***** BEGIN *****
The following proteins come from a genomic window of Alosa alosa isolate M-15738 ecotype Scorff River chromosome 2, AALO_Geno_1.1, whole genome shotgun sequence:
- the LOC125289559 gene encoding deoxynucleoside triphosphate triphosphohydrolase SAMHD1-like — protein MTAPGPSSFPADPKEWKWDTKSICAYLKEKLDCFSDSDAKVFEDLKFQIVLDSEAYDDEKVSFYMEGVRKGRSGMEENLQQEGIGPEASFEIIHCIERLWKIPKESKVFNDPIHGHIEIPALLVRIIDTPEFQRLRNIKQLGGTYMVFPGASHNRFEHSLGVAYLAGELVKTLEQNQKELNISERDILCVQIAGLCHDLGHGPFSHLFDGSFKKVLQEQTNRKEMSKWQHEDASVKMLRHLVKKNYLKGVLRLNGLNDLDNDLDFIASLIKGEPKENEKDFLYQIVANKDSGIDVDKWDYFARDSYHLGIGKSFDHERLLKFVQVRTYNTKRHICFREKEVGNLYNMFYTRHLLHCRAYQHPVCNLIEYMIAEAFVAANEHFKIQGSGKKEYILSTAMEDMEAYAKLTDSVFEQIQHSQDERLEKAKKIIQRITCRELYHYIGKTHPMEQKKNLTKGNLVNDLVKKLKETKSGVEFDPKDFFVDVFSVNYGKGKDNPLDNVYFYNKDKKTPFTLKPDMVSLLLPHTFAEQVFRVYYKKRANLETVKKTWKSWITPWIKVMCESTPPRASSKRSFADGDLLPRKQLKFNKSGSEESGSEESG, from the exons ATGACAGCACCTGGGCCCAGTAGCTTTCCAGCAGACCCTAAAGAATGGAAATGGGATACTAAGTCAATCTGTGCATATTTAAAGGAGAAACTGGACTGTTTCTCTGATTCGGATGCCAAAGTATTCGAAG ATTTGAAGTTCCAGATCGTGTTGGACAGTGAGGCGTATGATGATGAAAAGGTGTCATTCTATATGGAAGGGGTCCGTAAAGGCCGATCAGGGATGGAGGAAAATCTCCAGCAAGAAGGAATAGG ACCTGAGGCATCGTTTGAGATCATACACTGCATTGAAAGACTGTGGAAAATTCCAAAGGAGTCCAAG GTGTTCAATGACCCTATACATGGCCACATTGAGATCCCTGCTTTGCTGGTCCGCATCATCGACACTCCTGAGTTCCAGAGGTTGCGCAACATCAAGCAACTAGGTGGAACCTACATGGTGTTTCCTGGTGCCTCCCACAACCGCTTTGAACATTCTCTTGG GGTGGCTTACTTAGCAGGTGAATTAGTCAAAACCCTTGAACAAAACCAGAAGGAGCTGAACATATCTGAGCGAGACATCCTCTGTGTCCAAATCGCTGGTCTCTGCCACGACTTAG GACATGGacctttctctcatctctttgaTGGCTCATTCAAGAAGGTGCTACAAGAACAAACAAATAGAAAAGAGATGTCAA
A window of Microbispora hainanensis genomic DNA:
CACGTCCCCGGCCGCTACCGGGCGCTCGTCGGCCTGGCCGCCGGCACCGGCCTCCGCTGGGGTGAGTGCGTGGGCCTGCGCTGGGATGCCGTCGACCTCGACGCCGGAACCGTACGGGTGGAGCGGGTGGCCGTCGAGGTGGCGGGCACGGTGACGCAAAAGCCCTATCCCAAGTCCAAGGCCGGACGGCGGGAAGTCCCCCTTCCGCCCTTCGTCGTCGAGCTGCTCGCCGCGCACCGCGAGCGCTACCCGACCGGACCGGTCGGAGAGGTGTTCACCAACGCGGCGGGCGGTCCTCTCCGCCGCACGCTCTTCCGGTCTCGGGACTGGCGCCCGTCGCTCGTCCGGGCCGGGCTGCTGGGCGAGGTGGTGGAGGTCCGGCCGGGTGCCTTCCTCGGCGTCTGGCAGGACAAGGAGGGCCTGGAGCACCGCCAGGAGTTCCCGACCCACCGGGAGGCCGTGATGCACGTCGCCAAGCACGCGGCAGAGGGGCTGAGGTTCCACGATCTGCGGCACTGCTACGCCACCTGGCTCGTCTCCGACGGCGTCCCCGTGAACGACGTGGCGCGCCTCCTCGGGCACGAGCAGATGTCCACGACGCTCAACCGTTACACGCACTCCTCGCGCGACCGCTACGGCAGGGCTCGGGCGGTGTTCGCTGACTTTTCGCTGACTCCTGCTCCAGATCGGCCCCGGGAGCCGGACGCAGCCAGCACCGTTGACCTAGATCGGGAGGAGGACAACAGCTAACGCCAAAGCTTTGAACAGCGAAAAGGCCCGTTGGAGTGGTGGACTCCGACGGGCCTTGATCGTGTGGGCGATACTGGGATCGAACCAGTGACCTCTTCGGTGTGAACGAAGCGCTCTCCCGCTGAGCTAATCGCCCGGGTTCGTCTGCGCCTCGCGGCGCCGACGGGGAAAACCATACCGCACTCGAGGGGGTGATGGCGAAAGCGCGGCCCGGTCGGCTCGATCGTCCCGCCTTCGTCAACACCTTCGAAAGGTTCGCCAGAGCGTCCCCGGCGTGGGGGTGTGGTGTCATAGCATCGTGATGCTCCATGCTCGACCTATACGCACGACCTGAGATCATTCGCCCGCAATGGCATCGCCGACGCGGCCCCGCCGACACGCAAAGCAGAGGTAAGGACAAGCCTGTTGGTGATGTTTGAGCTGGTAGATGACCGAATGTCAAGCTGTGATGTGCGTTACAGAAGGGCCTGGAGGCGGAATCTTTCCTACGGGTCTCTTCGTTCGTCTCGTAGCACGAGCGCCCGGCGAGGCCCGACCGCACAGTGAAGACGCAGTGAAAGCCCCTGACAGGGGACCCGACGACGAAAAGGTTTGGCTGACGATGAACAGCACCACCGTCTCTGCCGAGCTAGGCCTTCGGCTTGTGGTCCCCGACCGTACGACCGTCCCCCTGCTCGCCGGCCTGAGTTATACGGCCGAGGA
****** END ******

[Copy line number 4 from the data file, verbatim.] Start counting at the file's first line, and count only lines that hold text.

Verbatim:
CACGTCCCCGGCCGCTACCGGGCGCTCGTCGGCCTGGCCGCCGGCACCGGCCTCCGCTGGGGTGAGTGCGTGGGCCTGCGCTGGGATGCCGTCGACCTCGACGCCGGAACCGTACGGGTGGAGCGGGTGGCCGTCGAGGTGGCGGGCACGGTGACGCAAAAGCCCTATCCCAAGTCCAAGGCCGGACGGCGGGAAGTCCCCCTTCCGCCCTTCGTCGTCGAGCTGCTCGCCGCGCACCGCGAGCGCTACCCGACCGGACCGGTCGGAGAGGTGTTCACCAACGCGGCGGGCGGTCCTCTCCGCCGCACGCTCTTCCGGTCTCGGGACTGGCGCCCGTCGCTCGTCCGGGCCGGGCTGCTGGGCGAGGTGGTGGAGGTCCGGCCGGGTGCCTTCCTCGGCGTCTGGCAGGACAAGGAGGGCCTGGAGCACCGCCAGGAGTTCCCGACCCACCGGGAGGCCGTGATGCACGTCGCCAAGCACGCGGCAGAGGGGCTGAGGTTCCACGATCTGCGGCACTGCTACGCCACCTGGCTCGTCTCCGACGGCGTCCCCGTGAACGACGTGGCGCGCCTCCTCGGGCACGAGCAGATGTCCACGACGCTCAACCGTTACACGCACTCCTCGCGCGACCGCTACGGCAGGGCTCGGGCGGTGTTCGCTGACTTTTCGCTGACTCCTGCTCCAGATCGGCCCCGGGAGCCGGACGCAGCCAGCACCGTTGACCTAGATCGGGAGGAGGACAACAGCTAACGCCAAAGCTTTGAACAGCGAAAAGGCCCGTTGGAGTGGTGGACTCCGACGGGCCTTGATCGTGTGGGCGATACTGGGATCGAACCAGTGACCTCTTCGGTGTGAACGAAGCGCTCTCCCGCTGAGCTAATCGCCCGGGTTCGTCTGCGCCTCGCGGCGCCGACGGGGAAAACCATACCGCACTCGAGGGGGTGATGGCGAAAGCGCGGCCCGGTCGGCTCGATCGTCCCGCCTTCGTCAACACCTTCGAAAGGTTCGCCAGAGCGTCCCCGGCGTGGGGGTGTGGTGTCATAGCATCGTGATGCTCCATGCTCGACCTATACGCACGACCTGAGATCATTCGCCCGCAATGGCATCGCCGACGCGGCCCCGCCGACACGCAAAGCAGAGGTAAGGACAAGCCTGTTGGTGATGTTTGAGCTGGTAGATGACCGAATGTCAAGCTGTGATGTGCGTTACAGAAGGGCCTGGAGGCGGAATCTTTCCTACGGGTCTCTTCGTTCGTCTCGTAGCACGAGCGCCCGGCGAGGCCCGACCGCACAGTGAAGACGCAGTGAAAGCCCCTGACAGGGGACCCGACGACGAAAAGGTTTGGCTGACGATGAACAGCACCACCGTCTCTGCCGAGCTAGGCCTTCGGCTTGTGGTCCCCGACCGTACGACCGTCCCCCTGCTCGCCGGCCTGAGTTATACGGCCGAGGA